WATCH: Young boys brawl in supervised street fights

Timothy 'TJ' Fisher and Keshiv 'Kesh' Pillay going at it hammer and tongs, but under supervision. Photo: Riaan van Zyl.

Timothy 'TJ' Fisher and Keshiv 'Kesh' Pillay going at it hammer and tongs, but under supervision. Photo: Riaan van Zyl.

Despite previous reports, the fights are in the spirit of getting young boys to pour their energy into a constructive hobby.

After an article about a group of boys involved in alleged illegal street fighting, the Roodepoort Record was invited by organiser Steven Fisher to experience the events first hand.

Fisher explained that he organised the fights to give the boys an alternative to drugs and a life of petty crime. “What we need now is a hall or something similar. Any support would be welcomed,” pleaded Fisher.

ALSO READ: Pulling no punches: Saudi woman boxer breaks exercise taboo

Initially, reports on the fighting was blown out of proportion, with allegations about bare-knuckle fighting until the blood flows and betting by adults on the outcome. Later, a different story emerged.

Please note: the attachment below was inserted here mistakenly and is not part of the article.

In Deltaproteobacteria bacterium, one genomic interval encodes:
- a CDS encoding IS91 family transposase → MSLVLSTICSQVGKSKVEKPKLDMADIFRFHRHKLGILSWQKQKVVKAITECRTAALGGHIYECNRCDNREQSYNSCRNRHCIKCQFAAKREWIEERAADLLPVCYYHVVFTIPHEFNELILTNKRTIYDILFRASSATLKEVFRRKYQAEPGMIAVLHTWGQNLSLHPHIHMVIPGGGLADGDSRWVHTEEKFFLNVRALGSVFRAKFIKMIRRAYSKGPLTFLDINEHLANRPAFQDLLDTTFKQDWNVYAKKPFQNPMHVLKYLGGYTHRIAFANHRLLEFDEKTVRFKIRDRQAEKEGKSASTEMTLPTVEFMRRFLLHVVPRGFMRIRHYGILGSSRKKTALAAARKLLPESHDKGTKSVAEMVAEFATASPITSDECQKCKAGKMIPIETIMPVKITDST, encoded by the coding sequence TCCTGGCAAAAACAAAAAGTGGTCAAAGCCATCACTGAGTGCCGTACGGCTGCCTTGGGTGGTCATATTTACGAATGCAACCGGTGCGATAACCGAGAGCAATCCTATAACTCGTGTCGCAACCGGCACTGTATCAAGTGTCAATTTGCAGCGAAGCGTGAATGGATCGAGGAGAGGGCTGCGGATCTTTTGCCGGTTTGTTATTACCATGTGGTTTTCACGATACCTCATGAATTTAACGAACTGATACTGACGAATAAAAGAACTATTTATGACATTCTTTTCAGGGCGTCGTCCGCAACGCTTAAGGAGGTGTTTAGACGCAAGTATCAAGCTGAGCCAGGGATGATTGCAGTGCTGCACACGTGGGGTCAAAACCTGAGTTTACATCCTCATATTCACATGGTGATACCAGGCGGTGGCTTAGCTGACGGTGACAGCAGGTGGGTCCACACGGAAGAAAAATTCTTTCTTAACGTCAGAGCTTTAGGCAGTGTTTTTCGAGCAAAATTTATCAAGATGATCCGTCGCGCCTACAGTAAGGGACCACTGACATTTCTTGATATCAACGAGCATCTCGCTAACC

First off, the youngsters, mostly in their teens, use boxing gloves. Bouts are five minutes long, divided into two rounds of 2.5 minutes per round. Fighters are searched beforehand for any dangerous items they might be hiding. Advice is given by Fisher, other adults and the fighters. It is also clear that the young men have received a degree of boxing training and skills.

Ironically, the fights, which take place in 5th Avenue, are only a hundred metres away from one of the hottest drug spots in Florida. In the opposite direction, illegal gambling takes place, and opposite the site of the fights is a well-known drug house. But the boys and Fisher are undeterred.

There is also great camaraderie among the competitors. They heed the referees calls to stop fights to attend to injuries and hug each other after the fights.

Almost all the boys tell tales of drug-taking and being involved in crime on the streets of Florida. All had the same things to say. “This takes me away from crime”, “It’s made me a better person”, and “It’s built my self-confidence” are just some of their positive statements.

Anyone who wants to help or support Fisher can contact him on 083 964 4870.

For more news your way, download The Citizen’s app for iOS and Android.




today in print